Professor Ieva Jākobsone Bellomi Chairs Panel for Italy Africa Business Week

JCU Business professor, Ieva Jākobsone Bellomi, an expert in developing and emerging markets, was invited to take part in the fourth annual Italy Africa Business Week, which was held remotely from November 9 to 11, 2020.

Italy Africa Business Week

Italy Africa Business Week

Since its inception, the Italy Africa Business Week, has become the most important and principal economic and commercial forum between Italy and 54 African countries. This year’s edition brought together high level participants, including ministers, diplomats, businesspeople and academics. The discussion focused on the future of the African continent, and its commitment to building sustainable and green economies, to deliberate on the problems and solutions for post-Covid Africa, and to get perspectives and insights in cooperation and business development opportunities between Italy and Africa. More than ten panels were held over the three days, gathering more than a hundred opinion leaders, professionals, and experts on African political, social, and economic affairs.

Professor Jākobsone Bellomi chaired the panel on startups, technology, innovation, and entrepreneurship. The panel of experts included representatives from the World Bank, the United Nations Industrial Development Organization (UNIDO), the Food and Agriculture Organization (FAO), and professionals and businesspeople from Italy, Kenya, Mali, Burkina Faso, and Senegal.

The African continent is often described as a potential playing field for a great technological leap forward. It is compared to China and its success of the last two decades rising to the status of one of the two A.I. superpowers in the world, with the other being the United States. Unfortunately, as highlighted by the conference speakers, gaps in knowledge cause Africa to often be portrayed as inefficient in terms of infrastructure capacity, regulatory frameworks, and rule of law. Nevertheless, the World Bank strongly believes in Africa’s future and is persistent in its Digital Moonshot initiative, which seeks to ensure that developing countries benefit fully from new digital solutions. The World Bank in collaboration with the African Union is committed to building and strengthening the digital infrastructure, landscape, and skills across the continent.

Africa has been recognized as the continent of entrepreneurs, with its large numbers of imaginative and creative youth. Young Africans are using technology and innovation in order to contribute to a dynamic entrepreneurial spirit across the continent. In 2018, there were 442 technology hubs in Africa, whereas in 2020 it is estimated that there are over 600. The Burkina Faso home-grown digital hub Ouagalab, for example, was launched in 2011 as a space for young people to access and learn about digital tools. It is also a meeting place and incubator for innovation, prototyping, and collaboration, and it is intended to stimulate ideas for social companies.

The panel presented the case that the African great leap forward is happening already now, such as the example of  M-Pesa, a mobile payment app. This inclusive finance tool reaches informal underserved economies such as that of women in rural areas, and has enabled millions of Africans to gain access to safe and secure banking services, without fancy and expensive smartphones.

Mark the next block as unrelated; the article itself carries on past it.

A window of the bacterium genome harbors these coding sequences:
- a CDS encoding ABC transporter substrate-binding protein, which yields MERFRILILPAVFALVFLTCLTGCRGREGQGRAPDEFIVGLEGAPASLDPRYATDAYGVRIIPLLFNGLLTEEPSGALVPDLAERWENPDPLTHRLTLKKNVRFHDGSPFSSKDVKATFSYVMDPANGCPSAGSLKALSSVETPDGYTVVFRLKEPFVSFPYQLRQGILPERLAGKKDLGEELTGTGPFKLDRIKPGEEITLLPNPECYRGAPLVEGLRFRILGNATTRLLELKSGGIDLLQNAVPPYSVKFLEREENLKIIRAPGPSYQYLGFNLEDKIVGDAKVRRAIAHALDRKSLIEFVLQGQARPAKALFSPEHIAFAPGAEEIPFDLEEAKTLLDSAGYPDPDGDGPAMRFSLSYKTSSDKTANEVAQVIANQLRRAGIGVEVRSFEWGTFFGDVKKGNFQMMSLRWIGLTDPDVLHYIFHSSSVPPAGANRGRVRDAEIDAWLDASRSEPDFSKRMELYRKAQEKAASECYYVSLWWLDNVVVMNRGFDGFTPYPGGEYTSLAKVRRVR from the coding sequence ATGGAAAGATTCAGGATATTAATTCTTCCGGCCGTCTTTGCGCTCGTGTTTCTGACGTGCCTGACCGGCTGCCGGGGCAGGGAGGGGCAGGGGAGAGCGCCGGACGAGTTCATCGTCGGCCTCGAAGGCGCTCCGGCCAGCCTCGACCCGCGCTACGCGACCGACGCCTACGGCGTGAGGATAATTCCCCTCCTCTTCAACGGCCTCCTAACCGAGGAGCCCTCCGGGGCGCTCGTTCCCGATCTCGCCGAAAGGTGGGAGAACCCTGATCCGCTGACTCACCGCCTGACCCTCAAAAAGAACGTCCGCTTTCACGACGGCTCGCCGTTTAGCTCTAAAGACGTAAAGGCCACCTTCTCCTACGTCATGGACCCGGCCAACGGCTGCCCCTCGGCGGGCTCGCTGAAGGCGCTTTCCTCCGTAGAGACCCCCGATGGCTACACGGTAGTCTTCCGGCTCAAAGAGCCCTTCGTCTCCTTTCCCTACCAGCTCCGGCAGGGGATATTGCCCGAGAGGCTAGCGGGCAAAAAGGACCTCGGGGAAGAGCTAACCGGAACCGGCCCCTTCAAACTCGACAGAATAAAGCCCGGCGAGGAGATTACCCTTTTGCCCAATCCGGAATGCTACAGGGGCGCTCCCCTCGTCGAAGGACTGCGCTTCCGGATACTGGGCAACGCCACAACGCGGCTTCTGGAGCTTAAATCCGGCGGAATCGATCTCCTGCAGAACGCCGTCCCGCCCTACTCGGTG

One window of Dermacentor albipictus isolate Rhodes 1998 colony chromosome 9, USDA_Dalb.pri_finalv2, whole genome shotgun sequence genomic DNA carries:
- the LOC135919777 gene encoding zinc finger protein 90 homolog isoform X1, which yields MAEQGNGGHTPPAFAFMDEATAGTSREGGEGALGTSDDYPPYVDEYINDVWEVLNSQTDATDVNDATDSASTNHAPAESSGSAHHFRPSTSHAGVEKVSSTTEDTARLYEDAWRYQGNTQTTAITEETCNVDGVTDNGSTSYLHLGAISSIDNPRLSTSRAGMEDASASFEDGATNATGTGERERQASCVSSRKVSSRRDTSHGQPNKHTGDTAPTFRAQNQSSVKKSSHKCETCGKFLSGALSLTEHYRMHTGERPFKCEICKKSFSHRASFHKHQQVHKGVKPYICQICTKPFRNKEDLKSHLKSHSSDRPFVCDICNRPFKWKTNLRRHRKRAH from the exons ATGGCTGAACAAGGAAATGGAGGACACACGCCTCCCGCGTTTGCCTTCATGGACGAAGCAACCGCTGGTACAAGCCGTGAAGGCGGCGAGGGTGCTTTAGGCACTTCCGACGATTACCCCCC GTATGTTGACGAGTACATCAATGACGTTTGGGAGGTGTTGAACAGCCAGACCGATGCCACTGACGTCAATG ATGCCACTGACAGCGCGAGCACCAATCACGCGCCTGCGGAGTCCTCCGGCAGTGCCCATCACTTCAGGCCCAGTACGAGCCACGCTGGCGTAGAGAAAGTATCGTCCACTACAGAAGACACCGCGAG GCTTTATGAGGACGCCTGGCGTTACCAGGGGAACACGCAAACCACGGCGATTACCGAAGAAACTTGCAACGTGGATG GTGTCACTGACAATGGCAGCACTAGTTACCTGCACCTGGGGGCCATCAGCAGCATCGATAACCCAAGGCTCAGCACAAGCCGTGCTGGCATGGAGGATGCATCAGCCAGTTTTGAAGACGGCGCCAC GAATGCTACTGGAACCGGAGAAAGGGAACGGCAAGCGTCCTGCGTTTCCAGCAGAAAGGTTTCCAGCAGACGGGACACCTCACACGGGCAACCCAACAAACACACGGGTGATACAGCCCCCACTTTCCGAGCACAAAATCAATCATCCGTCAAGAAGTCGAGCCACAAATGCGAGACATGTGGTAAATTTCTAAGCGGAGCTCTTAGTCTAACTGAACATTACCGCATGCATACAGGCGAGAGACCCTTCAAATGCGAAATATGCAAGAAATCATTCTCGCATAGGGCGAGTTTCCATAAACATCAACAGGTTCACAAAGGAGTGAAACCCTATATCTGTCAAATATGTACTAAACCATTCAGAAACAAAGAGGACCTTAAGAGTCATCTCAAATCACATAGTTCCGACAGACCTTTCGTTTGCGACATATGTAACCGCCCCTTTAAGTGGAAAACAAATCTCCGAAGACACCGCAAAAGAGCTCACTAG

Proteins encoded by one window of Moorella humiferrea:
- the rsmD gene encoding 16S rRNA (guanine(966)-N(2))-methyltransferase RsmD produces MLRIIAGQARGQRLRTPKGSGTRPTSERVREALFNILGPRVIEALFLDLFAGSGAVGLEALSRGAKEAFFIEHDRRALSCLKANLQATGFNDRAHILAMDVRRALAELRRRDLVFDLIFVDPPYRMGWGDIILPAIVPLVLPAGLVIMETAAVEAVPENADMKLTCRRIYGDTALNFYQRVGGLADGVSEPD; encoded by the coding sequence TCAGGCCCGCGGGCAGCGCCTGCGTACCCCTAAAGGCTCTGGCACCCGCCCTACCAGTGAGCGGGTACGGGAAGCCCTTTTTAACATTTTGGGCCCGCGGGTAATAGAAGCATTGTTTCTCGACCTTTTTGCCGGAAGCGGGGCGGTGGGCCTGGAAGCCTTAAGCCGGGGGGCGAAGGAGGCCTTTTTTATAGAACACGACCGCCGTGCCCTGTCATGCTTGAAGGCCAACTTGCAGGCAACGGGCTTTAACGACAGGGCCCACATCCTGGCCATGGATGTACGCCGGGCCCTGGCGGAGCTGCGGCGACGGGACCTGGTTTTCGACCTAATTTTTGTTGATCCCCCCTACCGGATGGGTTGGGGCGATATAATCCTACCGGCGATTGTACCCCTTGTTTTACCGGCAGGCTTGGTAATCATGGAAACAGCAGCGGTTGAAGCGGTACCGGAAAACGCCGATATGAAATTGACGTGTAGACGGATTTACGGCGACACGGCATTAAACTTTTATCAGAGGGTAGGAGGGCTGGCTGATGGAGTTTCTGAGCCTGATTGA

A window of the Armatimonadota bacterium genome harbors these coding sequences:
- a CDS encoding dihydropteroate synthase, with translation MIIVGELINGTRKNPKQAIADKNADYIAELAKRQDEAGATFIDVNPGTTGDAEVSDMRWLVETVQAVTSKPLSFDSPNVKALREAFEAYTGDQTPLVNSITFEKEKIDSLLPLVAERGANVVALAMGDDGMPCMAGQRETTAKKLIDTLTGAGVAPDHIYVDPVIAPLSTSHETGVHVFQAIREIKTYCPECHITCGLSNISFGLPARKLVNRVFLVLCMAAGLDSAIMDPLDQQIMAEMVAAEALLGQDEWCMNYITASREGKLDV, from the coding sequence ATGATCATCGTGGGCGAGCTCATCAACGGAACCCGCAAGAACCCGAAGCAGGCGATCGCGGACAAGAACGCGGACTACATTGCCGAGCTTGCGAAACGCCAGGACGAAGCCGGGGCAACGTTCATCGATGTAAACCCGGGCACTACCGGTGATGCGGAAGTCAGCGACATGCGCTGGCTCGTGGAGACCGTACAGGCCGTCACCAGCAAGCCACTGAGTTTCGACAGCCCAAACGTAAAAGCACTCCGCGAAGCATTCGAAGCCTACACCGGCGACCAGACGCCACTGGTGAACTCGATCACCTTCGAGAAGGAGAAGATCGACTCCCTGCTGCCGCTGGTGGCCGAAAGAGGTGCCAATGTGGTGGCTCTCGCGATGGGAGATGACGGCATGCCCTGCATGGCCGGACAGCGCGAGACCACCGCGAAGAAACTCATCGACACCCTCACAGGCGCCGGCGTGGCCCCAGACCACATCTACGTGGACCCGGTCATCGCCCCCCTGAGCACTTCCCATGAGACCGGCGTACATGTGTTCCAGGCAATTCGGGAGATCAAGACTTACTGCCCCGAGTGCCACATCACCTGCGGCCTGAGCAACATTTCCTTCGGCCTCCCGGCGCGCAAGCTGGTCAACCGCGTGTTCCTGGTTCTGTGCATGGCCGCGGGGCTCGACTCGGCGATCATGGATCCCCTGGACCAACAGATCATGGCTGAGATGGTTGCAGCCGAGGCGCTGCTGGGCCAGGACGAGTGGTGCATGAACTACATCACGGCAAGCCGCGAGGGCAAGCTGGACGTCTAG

The Global System for Mobile Communications (GSM Association), an industry organization that represents the interests of mobile network operators worldwide released a report called “The Mobile Economy: Sub-Saharan Africa 2019,” according to which mobile technologies and services have generated 1.7 million direct jobs (both formal and informal) and contributed to $144 billion of economic value, which accounts for 8.5% of the GDP of Sub-Saharan Africa.

Even when it comes to traditional industries like agriculture, Africa is showcasing its competitive nature using A.I., technology, and innovative approaches. For example, Agroplexi, an African blockchain backed investment vehicle for the agriculture ecosystem, was presented by the UNIDO representatives as an example that captures the cross-industrial approach of solving local, traditional problems with innovative technology-based solutions. According to a report by Foresight Africa called “Capturing the Fourth Industrial Revolution,” Zenvus, a Nigerian startup, measures and analyzes soil data to help farmers apply the right fertilizer and optimally irrigate farms. Ghana-based companies Farmerline and Agrocentra offer farmers mobile and web technology for agricultural advice, weather information, and financial tips.

In concluding remarks Prof. Jākobsone Bellomi highlighted the specific characteristics of the African great leap forward the world can learn from: social inclusiveness and community feel, sustainability and friendly co-existence with the environment, and solving local, traditional problems with innovative tech solutions potentially applicable on a global scale. Italian companies, on the other hand, have great opportunities in the field of technology transfers and knowledge sharing, such as collaboration in STEM education. A representative from Rome’s Istituto M. Massimo gave the example of students as young as age 9 who have the opportunity to take in-depth engineering courses and work on high tech projects such as drones.

In Spring 2021, Prof. Jākobsone Bellomi will be teaching MGT 310 Organizational Behavior and MGT 426 International Management.